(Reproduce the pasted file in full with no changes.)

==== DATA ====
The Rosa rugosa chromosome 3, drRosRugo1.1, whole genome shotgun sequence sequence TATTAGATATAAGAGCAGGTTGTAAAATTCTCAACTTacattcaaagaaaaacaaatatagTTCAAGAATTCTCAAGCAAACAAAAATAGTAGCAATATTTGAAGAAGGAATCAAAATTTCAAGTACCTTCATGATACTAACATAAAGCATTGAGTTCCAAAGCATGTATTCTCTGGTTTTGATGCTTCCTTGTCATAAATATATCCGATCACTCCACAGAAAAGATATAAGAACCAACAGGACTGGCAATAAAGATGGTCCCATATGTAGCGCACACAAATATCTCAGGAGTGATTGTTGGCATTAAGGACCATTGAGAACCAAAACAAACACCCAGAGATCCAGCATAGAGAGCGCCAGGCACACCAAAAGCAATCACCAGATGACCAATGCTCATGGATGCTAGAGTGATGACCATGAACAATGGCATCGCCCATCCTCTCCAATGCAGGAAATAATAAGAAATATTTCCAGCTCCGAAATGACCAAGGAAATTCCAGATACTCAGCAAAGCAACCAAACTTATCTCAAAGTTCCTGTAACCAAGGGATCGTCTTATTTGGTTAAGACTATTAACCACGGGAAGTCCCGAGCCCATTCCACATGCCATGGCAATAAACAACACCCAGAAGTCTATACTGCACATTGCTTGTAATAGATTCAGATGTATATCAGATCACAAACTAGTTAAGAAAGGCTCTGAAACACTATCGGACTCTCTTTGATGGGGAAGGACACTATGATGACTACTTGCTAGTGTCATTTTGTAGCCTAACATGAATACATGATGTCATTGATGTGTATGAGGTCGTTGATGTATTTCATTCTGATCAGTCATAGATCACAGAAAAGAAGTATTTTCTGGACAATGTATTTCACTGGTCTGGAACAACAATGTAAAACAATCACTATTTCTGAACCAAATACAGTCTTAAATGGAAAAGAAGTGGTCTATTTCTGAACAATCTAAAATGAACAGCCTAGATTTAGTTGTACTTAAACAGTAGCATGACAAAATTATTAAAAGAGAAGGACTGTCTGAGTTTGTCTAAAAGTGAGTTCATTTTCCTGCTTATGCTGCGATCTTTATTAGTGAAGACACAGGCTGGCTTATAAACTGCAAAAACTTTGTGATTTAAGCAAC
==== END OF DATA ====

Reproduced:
The Rosa rugosa chromosome 3, drRosRugo1.1, whole genome shotgun sequence sequence TATTAGATATAAGAGCAGGTTGTAAAATTCTCAACTTacattcaaagaaaaacaaatatagTTCAAGAATTCTCAAGCAAACAAAAATAGTAGCAATATTTGAAGAAGGAATCAAAATTTCAAGTACCTTCATGATACTAACATAAAGCATTGAGTTCCAAAGCATGTATTCTCTGGTTTTGATGCTTCCTTGTCATAAATATATCCGATCACTCCACAGAAAAGATATAAGAACCAACAGGACTGGCAATAAAGATGGTCCCATATGTAGCGCACACAAATATCTCAGGAGTGATTGTTGGCATTAAGGACCATTGAGAACCAAAACAAACACCCAGAGATCCAGCATAGAGAGCGCCAGGCACACCAAAAGCAATCACCAGATGACCAATGCTCATGGATGCTAGAGTGATGACCATGAACAATGGCATCGCCCATCCTCTCCAATGCAGGAAATAATAAGAAATATTTCCAGCTCCGAAATGACCAAGGAAATTCCAGATACTCAGCAAAGCAACCAAACTTATCTCAAAGTTCCTGTAACCAAGGGATCGTCTTATTTGGTTAAGACTATTAACCACGGGAAGTCCCGAGCCCATTCCACATGCCATGGCAATAAACAACACCCAGAAGTCTATACTGCACATTGCTTGTAATAGATTCAGATGTATATCAGATCACAAACTAGTTAAGAAAGGCTCTGAAACACTATCGGACTCTCTTTGATGGGGAAGGACACTATGATGACTACTTGCTAGTGTCATTTTGTAGCCTAACATGAATACATGATGTCATTGATGTGTATGAGGTCGTTGATGTATTTCATTCTGATCAGTCATAGATCACAGAAAAGAAGTATTTTCTGGACAATGTATTTCACTGGTCTGGAACAACAATGTAAAACAATCACTATTTCTGAACCAAATACAGTCTTAAATGGAAAAGAAGTGGTCTATTTCTGAACAATCTAAAATGAACAGCCTAGATTTAGTTGTACTTAAACAGTAGCATGACAAAATTATTAAAAGAGAAGGACTGTCTGAGTTTGTCTAAAAGTGAGTTCATTTTCCTGCTTATGCTGCGATCTTTATTAGTGAAGACACAGGCTGGCTTATAAACTGCAAAAACTTTGTGATTTAAGCAAC